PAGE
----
Sunday, 9 September 2012


Pieter Brueghel the Elder Christus und die Ehebrecherin

Neither WWDC, nor WWJZD, but WWJD - “What would Jesus do?” A question that, in this specific form, originates in the writings of the US evangelical pastor Charles Sheldon, that has regained currency in the 1990s with evangelical youth groups and that has even been adopted by parts of the current Occupy movement (e.g., including protesters camped outside London’s St. Paul’s Cathedral).

It is not without critics though, such as the US evangelical and academic Dr. Conrad Gempf, who has the following to say:
“[The Early Church] didn't copy Jesus. [...] They didn't walk on water. Jesus didn’t tell us to do what he did, he told us to do even greater things.”
To my surprise even the Archbishop of Canterbury, Dr. Rowan Williams, whom I greatly admire, has some things to say against WWJD:
“The Jesus we meet in the Bible is somebody who constantly asks awkward questions [...] rather than just giving us a model of perfect behaviour.”
Instead of getting het up about the above, it is worth realising that the point of the criticisms is not about being against imitating Jesus (Dr. Williams starts his talk by saying “Well, an archbishop is hardly going to suggest that it isn’t a good question to ask!”). It is all about a well-founded concern regarding the dangers of oversimplification (maybe tinged also with a pinch of cynicism - that I too share - regarding the wearing of the now-popular WWJD bracelets). Simply mimicking Jesus’ actions verbatim, taken out of context and without the benefit of either an attempt to develop a relationship with him or of learning from how his followers have imitated him over the centuries, runs the risk of going off course.

Even if naive extremes, like attempting to walk on water, taking up carpentry or growing a beard are left to one side, there is still plenty of room for error, just like there would be with mindlessly applying the Golden Rule (“What do you mean? I would like it if you made me watch football!”). Dr. Williams comes to the following conclusion in his criticism of a headless use of WWJD:
“First, what changes things isn’t a formula for getting the right answer but a willingness to stop and let yourself be challenged right to the roots of your being. And second, we can find the courage to let this happen because we are let into the secret that we are in the hands of love, committed, unshakeable love.”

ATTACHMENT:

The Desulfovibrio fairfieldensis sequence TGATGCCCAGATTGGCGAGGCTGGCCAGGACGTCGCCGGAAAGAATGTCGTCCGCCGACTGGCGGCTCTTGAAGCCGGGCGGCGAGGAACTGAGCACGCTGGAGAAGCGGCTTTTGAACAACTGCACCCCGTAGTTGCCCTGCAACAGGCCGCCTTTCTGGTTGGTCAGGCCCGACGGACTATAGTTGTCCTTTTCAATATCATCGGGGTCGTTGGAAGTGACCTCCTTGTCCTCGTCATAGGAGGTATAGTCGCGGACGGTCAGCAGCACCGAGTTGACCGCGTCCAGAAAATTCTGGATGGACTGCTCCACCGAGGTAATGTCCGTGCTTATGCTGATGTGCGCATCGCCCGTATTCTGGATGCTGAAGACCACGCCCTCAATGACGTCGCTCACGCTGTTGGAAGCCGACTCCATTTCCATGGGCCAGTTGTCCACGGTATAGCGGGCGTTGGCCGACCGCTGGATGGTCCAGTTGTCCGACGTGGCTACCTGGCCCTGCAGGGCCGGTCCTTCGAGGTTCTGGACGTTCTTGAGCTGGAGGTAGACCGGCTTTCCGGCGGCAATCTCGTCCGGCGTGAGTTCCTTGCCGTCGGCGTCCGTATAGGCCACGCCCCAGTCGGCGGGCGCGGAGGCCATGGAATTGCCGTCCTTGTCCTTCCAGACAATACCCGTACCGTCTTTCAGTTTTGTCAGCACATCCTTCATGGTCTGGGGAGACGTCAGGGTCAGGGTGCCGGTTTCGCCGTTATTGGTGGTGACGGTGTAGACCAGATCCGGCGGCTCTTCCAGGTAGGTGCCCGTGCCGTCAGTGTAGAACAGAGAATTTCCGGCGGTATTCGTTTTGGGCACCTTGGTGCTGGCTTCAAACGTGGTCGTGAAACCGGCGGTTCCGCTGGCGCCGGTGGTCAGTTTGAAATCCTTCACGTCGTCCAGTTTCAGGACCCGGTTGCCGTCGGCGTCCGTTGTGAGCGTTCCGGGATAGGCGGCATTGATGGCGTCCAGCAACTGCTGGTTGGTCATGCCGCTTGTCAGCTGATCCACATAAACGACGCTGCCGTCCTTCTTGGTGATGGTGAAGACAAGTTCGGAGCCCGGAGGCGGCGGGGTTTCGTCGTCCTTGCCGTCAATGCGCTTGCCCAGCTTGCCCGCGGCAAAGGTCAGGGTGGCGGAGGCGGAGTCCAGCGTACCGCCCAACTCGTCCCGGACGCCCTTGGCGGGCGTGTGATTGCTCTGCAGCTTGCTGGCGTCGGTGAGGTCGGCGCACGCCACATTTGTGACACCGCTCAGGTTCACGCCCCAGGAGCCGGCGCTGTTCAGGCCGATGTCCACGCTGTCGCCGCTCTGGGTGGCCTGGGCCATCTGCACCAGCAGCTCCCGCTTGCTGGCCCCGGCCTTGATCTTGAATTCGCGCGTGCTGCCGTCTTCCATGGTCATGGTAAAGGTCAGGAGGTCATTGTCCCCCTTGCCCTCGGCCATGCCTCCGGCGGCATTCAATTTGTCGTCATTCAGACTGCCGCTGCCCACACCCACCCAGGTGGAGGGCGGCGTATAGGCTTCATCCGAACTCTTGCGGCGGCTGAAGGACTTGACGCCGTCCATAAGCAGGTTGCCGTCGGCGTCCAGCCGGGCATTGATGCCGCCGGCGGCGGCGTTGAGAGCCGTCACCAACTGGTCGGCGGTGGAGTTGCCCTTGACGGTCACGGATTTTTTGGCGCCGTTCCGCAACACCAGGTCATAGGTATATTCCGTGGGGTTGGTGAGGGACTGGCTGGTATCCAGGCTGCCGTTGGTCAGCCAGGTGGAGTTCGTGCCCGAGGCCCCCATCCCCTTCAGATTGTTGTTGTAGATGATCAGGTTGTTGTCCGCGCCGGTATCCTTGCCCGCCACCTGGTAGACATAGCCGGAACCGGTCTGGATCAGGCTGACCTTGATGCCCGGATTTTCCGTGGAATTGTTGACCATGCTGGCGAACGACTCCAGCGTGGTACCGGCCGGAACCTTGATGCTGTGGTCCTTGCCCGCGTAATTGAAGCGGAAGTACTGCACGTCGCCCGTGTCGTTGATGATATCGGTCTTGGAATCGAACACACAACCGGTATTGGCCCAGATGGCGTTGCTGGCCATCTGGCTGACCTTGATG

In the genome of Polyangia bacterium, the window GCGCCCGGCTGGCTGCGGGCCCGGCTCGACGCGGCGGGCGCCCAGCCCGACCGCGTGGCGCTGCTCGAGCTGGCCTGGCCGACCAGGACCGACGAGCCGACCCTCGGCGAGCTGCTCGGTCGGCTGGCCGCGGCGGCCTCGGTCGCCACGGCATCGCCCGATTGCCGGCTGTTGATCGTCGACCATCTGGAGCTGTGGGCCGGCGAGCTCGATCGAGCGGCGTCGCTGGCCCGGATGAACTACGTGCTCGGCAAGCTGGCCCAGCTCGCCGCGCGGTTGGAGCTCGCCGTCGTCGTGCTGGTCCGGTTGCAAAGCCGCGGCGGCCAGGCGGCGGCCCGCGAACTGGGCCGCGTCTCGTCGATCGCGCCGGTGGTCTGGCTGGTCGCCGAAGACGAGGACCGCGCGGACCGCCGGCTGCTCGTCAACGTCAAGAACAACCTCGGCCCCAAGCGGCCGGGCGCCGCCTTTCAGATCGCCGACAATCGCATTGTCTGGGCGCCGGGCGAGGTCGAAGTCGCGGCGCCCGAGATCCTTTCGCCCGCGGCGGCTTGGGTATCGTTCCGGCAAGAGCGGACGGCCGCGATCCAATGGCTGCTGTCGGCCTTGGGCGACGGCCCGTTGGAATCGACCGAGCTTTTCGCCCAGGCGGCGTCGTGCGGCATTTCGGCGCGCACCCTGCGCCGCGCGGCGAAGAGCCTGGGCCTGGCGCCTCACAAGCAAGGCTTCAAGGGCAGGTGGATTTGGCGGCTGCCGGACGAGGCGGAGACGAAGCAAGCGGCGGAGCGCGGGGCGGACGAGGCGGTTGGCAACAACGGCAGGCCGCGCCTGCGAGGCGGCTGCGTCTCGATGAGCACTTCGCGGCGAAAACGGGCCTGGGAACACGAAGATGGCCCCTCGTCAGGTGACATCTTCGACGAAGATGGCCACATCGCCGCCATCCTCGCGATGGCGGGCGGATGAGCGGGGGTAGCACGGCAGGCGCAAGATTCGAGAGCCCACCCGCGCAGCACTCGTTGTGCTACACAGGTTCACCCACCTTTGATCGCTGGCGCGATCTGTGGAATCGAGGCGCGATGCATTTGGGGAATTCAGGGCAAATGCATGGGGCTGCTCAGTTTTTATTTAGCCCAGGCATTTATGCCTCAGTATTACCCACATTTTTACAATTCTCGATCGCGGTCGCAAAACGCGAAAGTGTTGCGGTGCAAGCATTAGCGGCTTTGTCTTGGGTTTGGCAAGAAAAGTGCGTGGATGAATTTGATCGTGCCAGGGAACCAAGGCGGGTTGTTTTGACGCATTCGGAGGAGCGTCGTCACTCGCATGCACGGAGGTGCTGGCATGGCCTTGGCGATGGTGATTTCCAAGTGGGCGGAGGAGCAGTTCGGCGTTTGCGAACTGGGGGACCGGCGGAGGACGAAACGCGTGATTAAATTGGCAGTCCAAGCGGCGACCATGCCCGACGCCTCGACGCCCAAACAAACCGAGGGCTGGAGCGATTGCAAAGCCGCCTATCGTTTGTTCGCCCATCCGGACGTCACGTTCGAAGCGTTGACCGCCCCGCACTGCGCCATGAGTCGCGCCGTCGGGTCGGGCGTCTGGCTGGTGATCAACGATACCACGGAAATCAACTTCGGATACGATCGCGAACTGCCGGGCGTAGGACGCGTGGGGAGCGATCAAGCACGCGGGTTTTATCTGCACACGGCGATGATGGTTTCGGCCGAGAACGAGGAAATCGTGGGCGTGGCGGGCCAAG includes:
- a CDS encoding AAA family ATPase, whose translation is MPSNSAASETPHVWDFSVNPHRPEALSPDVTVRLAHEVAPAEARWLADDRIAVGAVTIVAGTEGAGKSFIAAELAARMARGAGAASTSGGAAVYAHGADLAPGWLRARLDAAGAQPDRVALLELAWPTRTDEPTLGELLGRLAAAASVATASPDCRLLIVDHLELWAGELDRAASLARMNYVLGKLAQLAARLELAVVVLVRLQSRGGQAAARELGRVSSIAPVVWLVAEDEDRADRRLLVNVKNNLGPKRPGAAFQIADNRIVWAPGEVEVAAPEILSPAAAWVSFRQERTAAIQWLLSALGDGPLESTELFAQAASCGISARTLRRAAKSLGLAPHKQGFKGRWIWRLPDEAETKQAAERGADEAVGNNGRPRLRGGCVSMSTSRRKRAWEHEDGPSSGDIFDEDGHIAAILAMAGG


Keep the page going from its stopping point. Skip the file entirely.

To me this doesn't sound like he is challenging WWJD at all - he is merely highlighting two important aspects of it. WWJD? He would want to get to the root of things (“The truth will set you free.” (John 8:32)) and away from the formulaic. WWJD? He would place his trust in his Father, who is love (For God so loved the world that he gave his only Son.” (John 3:16)).

It is also worth noting that the idea of following the example Jesus set is fundamental to Christianity and has been a core part of it since day one. Jesus called the apostles to follow him (“Come after me, and I will make you fishers of men.” (Mark 1:17)), he called all to embrace their sufferings and follow him (“Whoever wishes to come after me must deny himself, take up his cross, and follow me.” (Matthew 16:24)) and his call has been heard by every generation of his followers (e.g., look at St. Augustine and St. Francis, who deeply believed in an imitation of Jesus, and at Thomas à Kempis’ book even entitled The Imitation of Christ).

Personally, asking myself the question of what Jesus would do is something I have been encouraged to practice since my childhood and is something that I see as an effective guide also for my sons. Even to a four-year-old the answer is obvious when the question is asked in a situation where they have to make a choice. Focusing on Jesus in a decision making moment helps to introduce the selfless, altruistic and loving into a context that may otherwise be steered to an excessive focus on oneself or on following conventions. And even when at times I cannot answer the question unequivocally, placing myself in front of Jesus is of value in and of itself.